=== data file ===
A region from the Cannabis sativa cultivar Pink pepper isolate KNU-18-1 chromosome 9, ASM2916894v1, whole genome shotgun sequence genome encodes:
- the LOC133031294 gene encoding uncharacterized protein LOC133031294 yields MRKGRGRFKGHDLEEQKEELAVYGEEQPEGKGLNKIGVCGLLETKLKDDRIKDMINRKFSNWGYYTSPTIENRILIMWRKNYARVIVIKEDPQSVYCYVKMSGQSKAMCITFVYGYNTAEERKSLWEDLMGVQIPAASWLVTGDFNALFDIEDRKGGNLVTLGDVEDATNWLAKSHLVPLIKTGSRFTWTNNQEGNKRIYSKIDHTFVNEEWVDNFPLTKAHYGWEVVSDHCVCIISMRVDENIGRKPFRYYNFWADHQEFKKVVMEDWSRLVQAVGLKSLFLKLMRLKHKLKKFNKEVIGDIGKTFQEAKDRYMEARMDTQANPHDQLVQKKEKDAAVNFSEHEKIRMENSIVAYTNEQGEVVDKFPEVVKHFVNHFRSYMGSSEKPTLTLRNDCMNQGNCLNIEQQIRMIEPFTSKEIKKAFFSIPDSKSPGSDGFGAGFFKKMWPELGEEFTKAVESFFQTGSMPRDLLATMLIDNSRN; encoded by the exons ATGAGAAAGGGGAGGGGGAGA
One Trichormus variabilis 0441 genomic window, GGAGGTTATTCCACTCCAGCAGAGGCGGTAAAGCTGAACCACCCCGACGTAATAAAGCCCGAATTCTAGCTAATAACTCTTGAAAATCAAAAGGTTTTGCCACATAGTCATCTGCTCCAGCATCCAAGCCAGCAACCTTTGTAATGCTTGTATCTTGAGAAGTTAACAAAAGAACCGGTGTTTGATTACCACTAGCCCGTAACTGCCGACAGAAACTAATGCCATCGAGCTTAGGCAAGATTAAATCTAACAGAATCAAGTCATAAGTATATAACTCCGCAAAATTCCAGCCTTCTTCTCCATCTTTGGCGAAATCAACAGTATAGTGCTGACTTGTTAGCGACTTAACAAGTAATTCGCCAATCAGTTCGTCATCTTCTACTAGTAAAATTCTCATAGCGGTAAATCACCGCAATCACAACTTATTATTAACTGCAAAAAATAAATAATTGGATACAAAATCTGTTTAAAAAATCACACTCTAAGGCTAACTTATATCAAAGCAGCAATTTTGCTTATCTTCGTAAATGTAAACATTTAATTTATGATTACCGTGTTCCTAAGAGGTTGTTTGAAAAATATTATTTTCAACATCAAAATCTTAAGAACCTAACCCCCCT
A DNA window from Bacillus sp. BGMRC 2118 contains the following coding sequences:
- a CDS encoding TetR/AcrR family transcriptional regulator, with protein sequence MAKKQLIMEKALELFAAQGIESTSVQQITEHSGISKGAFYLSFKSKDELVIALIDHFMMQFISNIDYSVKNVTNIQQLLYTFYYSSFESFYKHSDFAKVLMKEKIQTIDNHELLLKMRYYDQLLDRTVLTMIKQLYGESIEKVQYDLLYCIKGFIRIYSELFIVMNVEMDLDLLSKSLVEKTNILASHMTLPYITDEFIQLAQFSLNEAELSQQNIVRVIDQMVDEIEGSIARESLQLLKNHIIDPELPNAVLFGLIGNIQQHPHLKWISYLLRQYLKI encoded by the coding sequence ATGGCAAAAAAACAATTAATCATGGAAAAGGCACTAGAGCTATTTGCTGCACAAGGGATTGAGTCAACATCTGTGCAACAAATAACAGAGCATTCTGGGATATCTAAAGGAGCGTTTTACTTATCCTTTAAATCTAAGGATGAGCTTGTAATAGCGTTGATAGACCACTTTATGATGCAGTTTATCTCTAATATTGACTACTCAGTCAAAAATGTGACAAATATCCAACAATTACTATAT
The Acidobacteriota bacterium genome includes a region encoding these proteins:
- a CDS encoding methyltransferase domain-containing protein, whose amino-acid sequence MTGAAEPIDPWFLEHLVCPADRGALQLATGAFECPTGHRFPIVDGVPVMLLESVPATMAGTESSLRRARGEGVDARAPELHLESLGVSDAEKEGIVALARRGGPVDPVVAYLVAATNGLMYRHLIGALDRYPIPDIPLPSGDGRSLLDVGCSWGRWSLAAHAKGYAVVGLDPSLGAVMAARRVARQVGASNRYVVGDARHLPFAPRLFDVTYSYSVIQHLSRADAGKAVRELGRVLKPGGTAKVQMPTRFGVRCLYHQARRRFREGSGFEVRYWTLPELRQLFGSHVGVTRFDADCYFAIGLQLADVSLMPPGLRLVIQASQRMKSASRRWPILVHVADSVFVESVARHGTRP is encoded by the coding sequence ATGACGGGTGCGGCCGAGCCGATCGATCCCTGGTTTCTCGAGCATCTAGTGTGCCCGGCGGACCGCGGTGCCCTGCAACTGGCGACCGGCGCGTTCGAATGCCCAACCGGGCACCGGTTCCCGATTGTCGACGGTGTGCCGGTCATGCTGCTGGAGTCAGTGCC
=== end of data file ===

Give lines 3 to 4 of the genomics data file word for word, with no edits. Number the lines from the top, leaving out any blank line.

One Trichormus variabilis 0441 genomic window, GGAGGTTATTCCACTCCAGCAGAGGCGGTAAAGCTGAACCACCCCGACGTAATAAAGCCCGAATTCTAGCTAATAACTCTTGAAAATCAAAAGGTTTTGCCACATAGTCATCTGCTCCAGCATCCAAGCCAGCAACCTTTGTAATGCTTGTATCTTGAGAAGTTAACAAAAGAACCGGTGTTTGATTACCACTAGCCCGTAACTGCCGACAGAAACTAATGCCATCGAGCTTAGGCAAGATTAAATCTAACAGAATCAAGTCATAAGTATATAACTCCGCAAAATTCCAGCCTTCTTCTCCATCTTTGGCGAAATCAACAGTATAGTGCTGACTTGTTAGCGACTTAACAAGTAATTCGCCAATCAGTTCGTCATCTTCTACTAGTAAAATTCTCATAGCGGTAAATCACCGCAATCACAACTTATTATTAACTGCAAAAAATAAATAATTGGATACAAAATCTGTTTAAAAAATCACACTCTAAGGCTAACTTATATCAAAGCAGCAATTTTGCTTATCTTCGTAAATGTAAACATTTAATTTATGATTACCGTGTTCCTAAGAGGTTGTTTGAAAAATATTATTTTCAACATCAAAATCTTAAGAACCTAACCCCCCT
A DNA window from Bacillus sp. BGMRC 2118 contains the following coding sequences: